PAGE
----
Remark. Some results on the effective Bogomolov problem ([Galateau10] under a conjecture of Serre on the ordinary primes of , or [Galateau12] for a hypersurface) may be combined with Amoroso and Viada’s method to yield explicit bounds which are polynomial in  but weaker than Theorem 1.10 (or even an abelian analogue of Theorem 1.8). It is not suprising since this approach does not fully exploit the properties of torsion points.

The article is organized as follows. In the next section, we discuss and study alternate measures for the degree of subvarieties of , introduce Hilbert functions and recall the classical upper bound (resp. lower bound) proved by Chardin (res. Chardin and Philippon).

In the third section, we state Serre’s theorem, which is a first step towards a famous conjecture of Lang on homotheties in the Galois group of the extensions generated by torsion points of . We use it several times to locate the torsion subset of an irreducible subvariety of that is not a torsion coset. We thus show that , where is an algebraic set that satisfies some important properties and can be described precisely in terms of . We then prove Theorem 1.12, where algebraic interpolation is not needed and a simple application of Bézout’s theorem is sufficient to conclude.

In the last section, our estimates on Hilbert functions allow us to interpolate by a hypersurface of retaining most of the crucial information contained in . We give a proof of Theorem 1.10, and we will finally discuss its optimality in terms of .

Conventions

Unless stated otherwise, we fix throughout this paper an abelian variety of dimension defined over a number field . We also fix an ample line bundle on . After possibly replacing by , we will assume that is very ample and defines a normal embedding into some projective space . In addition, after possibly tensorizing by , we may assume that is symmetric. By abuse of language, we will say in this article that a real number depends on  when it depends on both and .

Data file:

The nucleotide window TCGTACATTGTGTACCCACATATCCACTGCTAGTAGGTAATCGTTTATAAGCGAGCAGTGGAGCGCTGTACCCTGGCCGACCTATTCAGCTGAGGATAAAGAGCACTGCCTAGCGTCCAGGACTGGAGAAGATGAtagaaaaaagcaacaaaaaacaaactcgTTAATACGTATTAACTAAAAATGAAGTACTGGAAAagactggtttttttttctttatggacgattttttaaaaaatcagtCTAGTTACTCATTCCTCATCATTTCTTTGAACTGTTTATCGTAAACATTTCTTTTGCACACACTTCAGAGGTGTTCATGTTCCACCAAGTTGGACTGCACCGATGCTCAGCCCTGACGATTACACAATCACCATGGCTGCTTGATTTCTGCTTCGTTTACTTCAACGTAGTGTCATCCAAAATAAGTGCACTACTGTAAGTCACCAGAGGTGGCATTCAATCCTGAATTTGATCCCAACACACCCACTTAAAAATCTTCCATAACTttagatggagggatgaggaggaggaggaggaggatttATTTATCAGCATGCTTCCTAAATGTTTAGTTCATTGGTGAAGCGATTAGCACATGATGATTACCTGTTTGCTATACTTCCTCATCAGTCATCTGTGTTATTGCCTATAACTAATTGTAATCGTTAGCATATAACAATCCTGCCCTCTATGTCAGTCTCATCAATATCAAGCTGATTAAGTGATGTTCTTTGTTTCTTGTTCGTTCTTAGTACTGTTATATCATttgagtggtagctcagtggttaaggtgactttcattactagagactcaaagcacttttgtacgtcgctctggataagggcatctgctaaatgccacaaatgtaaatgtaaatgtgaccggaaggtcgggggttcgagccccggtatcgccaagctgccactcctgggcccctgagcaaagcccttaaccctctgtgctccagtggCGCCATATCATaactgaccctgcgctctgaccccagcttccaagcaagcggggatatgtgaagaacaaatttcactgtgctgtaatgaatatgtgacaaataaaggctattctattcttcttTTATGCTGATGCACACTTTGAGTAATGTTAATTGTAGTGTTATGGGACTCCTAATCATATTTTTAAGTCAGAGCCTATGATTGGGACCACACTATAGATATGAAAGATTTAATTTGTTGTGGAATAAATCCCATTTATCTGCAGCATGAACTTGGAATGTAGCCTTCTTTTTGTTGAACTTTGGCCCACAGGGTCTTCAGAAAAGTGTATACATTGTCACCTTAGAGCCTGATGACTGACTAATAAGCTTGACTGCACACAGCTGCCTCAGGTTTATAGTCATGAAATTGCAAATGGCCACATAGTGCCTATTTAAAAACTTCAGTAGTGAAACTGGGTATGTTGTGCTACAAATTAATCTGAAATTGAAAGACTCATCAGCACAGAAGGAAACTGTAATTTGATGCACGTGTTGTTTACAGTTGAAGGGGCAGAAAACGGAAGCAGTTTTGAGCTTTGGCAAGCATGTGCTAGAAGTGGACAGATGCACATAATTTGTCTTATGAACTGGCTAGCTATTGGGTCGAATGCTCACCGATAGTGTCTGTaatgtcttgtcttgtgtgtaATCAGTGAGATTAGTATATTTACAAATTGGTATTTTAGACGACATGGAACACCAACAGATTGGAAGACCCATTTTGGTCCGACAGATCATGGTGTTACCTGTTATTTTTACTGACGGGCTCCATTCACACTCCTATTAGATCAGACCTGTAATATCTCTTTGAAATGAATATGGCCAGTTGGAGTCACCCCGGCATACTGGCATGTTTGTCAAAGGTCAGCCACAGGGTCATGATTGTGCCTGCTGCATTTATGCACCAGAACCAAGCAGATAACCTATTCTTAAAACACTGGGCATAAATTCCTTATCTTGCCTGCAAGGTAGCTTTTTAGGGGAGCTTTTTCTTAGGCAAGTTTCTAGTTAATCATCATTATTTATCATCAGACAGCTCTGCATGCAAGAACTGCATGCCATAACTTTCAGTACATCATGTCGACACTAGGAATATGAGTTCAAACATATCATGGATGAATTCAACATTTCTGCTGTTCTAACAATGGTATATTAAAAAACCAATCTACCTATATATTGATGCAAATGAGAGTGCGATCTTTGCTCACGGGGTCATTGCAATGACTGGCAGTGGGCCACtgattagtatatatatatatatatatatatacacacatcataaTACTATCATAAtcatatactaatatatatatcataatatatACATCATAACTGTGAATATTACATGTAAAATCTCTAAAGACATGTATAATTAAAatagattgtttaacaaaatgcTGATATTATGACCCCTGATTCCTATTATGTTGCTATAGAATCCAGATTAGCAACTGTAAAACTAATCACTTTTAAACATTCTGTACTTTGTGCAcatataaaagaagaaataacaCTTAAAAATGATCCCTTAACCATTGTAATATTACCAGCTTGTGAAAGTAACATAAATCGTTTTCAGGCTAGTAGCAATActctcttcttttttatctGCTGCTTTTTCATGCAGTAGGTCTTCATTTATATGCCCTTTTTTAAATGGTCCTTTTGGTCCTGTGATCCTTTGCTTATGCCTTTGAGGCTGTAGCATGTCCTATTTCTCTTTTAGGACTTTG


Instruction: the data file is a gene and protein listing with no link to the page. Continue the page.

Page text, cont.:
A projective embedding being fixed, we may now identify every subvariety of (not necessarily irreducible or equidimensional) with its image in . The field of definition of will be denoted by . We will say that is non-torsion if it is not a torsion coset.

We also let be the torsion subgroup of over , and the field generated over by . If is a positive integer, the -torsion subgroup of will be denoted by , and its field of definition by .

2. Geometric preliminaries

Our approach relies strongly on fine interpolation results which follow from estimates on the Hilbert function proved by Chardin and Philippon. Before stating them at the end of this section, we will need to recall some basic geometric properties of abelian varieties, and then introduce various measures of the geometric degree for a subvariety of , that naturally appear in our bounds on Hilbert functions.

2.1. Classical facts on abelian varieties

We gather here classical properties about the geometry of abelian varieties, morphisms and stabilizers, which will be used frequently in the sequel. Let us start with a precious information concerning the translations in .

Lemma 2.1 (Lange-Ruppert, [Lange-Ruppert85]).

The translations in can be defined by homogeneous polynomials in with degree at most .

Notice that a projectively normal embedding in  is needed here. Without this assumption, the degree of the homogeneous polynomials can not be so explicitly bounded.